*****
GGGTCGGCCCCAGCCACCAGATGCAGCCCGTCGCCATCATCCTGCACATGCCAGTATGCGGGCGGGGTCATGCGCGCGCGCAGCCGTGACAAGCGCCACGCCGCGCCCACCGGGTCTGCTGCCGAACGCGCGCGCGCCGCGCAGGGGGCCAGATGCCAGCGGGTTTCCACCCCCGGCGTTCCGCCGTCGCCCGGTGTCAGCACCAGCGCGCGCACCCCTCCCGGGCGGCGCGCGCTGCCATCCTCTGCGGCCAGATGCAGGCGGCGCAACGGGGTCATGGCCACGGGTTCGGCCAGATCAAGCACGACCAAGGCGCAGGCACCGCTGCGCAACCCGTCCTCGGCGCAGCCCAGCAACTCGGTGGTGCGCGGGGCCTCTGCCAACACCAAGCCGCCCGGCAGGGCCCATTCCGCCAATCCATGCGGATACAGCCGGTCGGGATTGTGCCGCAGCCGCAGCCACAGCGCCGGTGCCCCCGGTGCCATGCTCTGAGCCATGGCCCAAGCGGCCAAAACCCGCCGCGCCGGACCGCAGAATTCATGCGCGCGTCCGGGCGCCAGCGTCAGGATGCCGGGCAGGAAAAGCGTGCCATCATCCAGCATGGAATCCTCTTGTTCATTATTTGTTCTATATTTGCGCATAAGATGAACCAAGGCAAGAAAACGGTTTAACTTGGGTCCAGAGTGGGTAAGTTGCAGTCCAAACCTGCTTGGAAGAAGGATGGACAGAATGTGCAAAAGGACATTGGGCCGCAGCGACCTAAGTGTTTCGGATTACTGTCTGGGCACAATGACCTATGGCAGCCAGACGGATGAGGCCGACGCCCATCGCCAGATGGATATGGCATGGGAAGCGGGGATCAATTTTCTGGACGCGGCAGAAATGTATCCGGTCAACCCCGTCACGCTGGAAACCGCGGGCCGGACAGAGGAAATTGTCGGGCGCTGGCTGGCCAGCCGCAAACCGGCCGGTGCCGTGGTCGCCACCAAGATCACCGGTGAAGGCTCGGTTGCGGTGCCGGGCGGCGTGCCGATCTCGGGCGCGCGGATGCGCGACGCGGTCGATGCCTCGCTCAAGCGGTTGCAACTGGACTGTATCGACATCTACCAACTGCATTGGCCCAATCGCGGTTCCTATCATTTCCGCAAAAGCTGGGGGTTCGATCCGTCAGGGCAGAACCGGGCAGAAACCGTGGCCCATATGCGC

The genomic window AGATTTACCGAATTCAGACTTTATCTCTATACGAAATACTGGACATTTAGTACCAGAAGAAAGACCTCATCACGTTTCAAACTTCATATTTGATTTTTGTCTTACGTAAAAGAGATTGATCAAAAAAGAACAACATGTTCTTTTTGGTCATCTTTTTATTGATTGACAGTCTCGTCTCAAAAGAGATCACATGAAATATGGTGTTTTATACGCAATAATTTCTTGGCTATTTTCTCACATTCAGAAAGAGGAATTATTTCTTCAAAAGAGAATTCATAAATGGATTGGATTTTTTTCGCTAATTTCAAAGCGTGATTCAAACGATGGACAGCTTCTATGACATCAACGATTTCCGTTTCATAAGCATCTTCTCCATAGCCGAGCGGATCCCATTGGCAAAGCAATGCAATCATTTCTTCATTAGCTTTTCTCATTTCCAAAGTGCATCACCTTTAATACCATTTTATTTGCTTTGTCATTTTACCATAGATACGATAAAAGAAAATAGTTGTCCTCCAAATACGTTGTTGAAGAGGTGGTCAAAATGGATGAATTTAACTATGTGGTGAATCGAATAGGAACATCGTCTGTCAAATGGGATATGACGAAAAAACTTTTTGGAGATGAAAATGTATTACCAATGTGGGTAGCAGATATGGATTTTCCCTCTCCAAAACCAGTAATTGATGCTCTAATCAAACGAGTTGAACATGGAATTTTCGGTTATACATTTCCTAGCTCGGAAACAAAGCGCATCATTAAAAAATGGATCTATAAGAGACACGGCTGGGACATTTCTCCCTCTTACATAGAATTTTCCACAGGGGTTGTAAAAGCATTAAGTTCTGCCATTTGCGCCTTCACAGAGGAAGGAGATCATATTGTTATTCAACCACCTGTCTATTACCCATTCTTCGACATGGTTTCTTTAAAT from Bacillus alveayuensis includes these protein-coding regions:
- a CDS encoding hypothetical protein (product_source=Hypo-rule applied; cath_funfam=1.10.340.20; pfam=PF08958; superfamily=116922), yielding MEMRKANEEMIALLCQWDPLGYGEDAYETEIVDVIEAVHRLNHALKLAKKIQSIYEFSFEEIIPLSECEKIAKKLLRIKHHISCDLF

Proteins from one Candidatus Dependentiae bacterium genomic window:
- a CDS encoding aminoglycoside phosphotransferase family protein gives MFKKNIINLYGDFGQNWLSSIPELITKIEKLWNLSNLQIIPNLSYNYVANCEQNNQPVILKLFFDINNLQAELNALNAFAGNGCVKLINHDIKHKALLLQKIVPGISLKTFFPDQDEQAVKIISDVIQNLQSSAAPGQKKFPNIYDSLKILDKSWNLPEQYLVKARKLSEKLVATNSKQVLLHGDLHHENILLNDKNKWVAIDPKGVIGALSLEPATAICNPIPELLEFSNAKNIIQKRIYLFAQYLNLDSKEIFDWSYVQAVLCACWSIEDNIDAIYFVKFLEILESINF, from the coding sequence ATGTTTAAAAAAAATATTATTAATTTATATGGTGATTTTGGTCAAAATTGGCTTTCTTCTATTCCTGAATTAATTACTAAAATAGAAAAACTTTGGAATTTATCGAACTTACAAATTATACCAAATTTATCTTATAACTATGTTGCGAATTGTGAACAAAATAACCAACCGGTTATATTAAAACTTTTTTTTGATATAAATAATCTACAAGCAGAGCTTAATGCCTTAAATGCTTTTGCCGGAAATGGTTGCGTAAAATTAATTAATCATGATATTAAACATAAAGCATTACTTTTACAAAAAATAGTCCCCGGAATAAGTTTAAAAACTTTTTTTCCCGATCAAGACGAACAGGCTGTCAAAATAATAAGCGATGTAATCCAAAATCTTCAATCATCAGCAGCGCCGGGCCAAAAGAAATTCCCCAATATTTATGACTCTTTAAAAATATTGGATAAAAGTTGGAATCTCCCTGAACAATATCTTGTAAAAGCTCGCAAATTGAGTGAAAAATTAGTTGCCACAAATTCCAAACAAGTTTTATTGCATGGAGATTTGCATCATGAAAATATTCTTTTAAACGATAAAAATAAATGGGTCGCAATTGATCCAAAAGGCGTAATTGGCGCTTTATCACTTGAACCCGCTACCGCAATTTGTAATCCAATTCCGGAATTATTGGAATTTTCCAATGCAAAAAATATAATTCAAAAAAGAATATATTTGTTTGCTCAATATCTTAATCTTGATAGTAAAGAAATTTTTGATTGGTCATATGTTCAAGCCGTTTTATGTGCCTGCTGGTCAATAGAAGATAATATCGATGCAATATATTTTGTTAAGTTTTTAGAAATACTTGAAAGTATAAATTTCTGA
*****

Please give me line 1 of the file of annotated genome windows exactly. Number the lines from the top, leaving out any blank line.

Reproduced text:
GGGTCGGCCCCAGCCACCAGATGCAGCCCGTCGCCATCATCCTGCACATGCCAGTATGCGGGCGGGGTCATGCGCGCGCGCAGCCGTGACAAGCGCCACGCCGCGCCCACCGGGTCTGCTGCCGAACGCGCGCGCGCCGCGCAGGGGGCCAGATGCCAGCGGGTTTCCACCCCCGGCGTTCCGCCGTCGCCCGGTGTCAGCACCAGCGCGCGCACCCCTCCCGGGCGGCGCGCGCTGCCATCCTCTGCGGCCAGATGCAGGCGGCGCAACGGGGTCATGGCCACGGGTTCGGCCAGATCAAGCACGACCAAGGCGCAGGCACCGCTGCGCAACCCGTCCTCGGCGCAGCCCAGCAACTCGGTGGTGCGCGGGGCCTCTGCCAACACCAAGCCGCCCGGCAGGGCCCATTCCGCCAATCCATGCGGATACAGCCGGTCGGGATTGTGCCGCAGCCGCAGCCACAGCGCCGGTGCCCCCGGTGCCATGCTCTGAGCCATGGCCCAAGCGGCCAAAACCCGCCGCGCCGGACCGCAGAATTCATGCGCGCGTCCGGGCGCCAGCGTCAGGATGCCGGGCAGGAAAAGCGTGCCATCATCCAGCATGGAATCCTCTTGTTCATTATTTGTTCTATATTTGCGCATAAGATGAACCAAGGCAAGAAAACGGTTTAACTTGGGTCCAGAGTGGGTAAGTTGCAGTCCAAACCTGCTTGGAAGAAGGATGGACAGAATGTGCAAAAGGACATTGGGCCGCAGCGACCTAAGTGTTTCGGATTACTGTCTGGGCACAATGACCTATGGCAGCCAGACGGATGAGGCCGACGCCCATCGCCAGATGGATATGGCATGGGAAGCGGGGATCAATTTTCTGGACGCGGCAGAAATGTATCCGGTCAACCCCGTCACGCTGGAAACCGCGGGCCGGACAGAGGAAATTGTCGGGCGCTGGCTGGCCAGCCGCAAACCGGCCGGTGCCGTGGTCGCCACCAAGATCACCGGTGAAGGCTCGGTTGCGGTGCCGGGCGGCGTGCCGATCTCGGGCGCGCGGATGCGCGACGCGGTCGATGCCTCGCTCAAGCGGTTGCAACTGGACTGTATCGACATCTACCAACTGCATTGGCCCAATCGCGGTTCCTATCATTTCCGCAAAAGCTGGGGGTTCGATCCGTCAGGGCAGAACCGGGCAGAAACCGTGGCCCATATGCGC